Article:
It’s rare that any group of employees today would be interested in working themselves out of a job. But that’s exactly what an increasing number of training and development professionals are doing. Understanding that the key to sustainable learning results is the active engagement and support of the manager, increasingly savvy development departments are shifting the balance of power and enabling leaders at all levels to take a far more active role in training their employees.
The impact of the ongoing evolution in work
Over the last decade, there has been a dramatic rise in the role and volume of shadow work. Have you recently used an ATM machine or made an online dinner reservation? In both cases, you’ve taken on the tasks that were previously performed by bank employees or restaurant receptionists, doing their work without pay. But shadow work is not reserved for our personal lives; it’s alive and well within organizations. Corporate travel agents have given way to online reservations. Many human resources functions, such as benefits administration, are now automated and designed for self-service.
So, it makes sense that management, since research consistently confirms they’re the most critical factor in ensuring that training pays off, take on a more active and intentional role in this function. The quality of employee learning and performance resides in managers and leaders absorbing the mission-critical shadow work of training and development.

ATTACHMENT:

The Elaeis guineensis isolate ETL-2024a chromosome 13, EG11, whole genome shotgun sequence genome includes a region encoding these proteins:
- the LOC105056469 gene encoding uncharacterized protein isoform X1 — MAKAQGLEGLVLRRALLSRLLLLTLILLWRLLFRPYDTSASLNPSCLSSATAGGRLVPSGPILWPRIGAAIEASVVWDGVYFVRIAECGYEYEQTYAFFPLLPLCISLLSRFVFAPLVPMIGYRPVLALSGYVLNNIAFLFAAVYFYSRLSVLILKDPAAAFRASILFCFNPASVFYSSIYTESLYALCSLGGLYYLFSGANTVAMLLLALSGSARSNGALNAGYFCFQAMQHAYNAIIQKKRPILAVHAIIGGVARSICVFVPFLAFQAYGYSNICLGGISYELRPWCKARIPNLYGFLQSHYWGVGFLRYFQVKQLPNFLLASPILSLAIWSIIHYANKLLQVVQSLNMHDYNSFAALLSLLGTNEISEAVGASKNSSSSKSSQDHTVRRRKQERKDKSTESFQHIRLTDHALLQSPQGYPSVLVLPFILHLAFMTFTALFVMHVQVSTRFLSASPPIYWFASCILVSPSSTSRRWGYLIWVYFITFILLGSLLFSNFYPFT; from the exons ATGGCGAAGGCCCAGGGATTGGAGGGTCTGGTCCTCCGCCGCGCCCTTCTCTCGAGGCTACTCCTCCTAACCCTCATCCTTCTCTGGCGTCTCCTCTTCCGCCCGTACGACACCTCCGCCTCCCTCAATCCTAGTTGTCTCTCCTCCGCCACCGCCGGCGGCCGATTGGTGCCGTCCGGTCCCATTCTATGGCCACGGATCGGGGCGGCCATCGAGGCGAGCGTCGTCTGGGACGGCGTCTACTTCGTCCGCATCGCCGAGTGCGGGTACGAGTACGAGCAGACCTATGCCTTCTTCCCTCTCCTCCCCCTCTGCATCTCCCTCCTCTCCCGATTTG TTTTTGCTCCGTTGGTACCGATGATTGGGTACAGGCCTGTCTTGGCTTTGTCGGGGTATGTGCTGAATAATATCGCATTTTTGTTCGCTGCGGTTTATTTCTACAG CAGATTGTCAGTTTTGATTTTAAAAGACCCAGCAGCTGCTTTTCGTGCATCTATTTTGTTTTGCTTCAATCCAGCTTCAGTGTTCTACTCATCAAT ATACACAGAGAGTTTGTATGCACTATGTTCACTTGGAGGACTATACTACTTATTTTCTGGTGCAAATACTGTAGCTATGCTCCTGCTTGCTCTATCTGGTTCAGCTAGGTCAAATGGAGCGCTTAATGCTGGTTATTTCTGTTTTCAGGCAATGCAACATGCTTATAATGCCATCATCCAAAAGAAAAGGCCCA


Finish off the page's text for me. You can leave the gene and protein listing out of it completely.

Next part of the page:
Enable managers to get involved in training
As a result, many best-in-class companies are taking steps to elevate the role of the manager in learning to enable more meaningful involvement in the process.
- A professional services firm is implementing a strategy to systematically engage, over the next three years, every director as a subject matter expert in the development of training. While this will certainly support the creation of relevant learning experiences, the partnership is stealthily designed for more mutual exchange. In the process, these leaders will expand their understanding of the function and what makes good learning. And ideally, they’ll apply these insights with their teams.
- A consumer products company is making training and development a robust dimension of its management rotation program, ensuring that each candidate receives a comprehensive experience of that department. Additionally, this same organization has updated its management development program to include extensive modules on adult learning, brain science and training effectiveness.
- A high-tech organization is leveraging automation to enable leaders to assume a greater role in training and development. A comprehensive array of learning resources related to critical competencies are available online with tools that allow managers to easily diagnose skill gaps and create plans to address them.
- A global manufacturer has adopted a cascading learning strategy. Senior leaders attend training/experiences guided by learning and development professionals. They’re provided the presentation materials and support required to pass it on to their teams. This approach generates greater buy-in and adoption at all levels – by those teaching and those learning the new information.
The competitive advantage of managers as learning leaders
Will training and development departments ever disappear? Who knows? But what harm is there in planning for that possibility? Take that leap and enjoy the benefits that can be realized by shifting training and development from a staff to a line function. And help managers become learning leaders in your organization so you can be more competitive.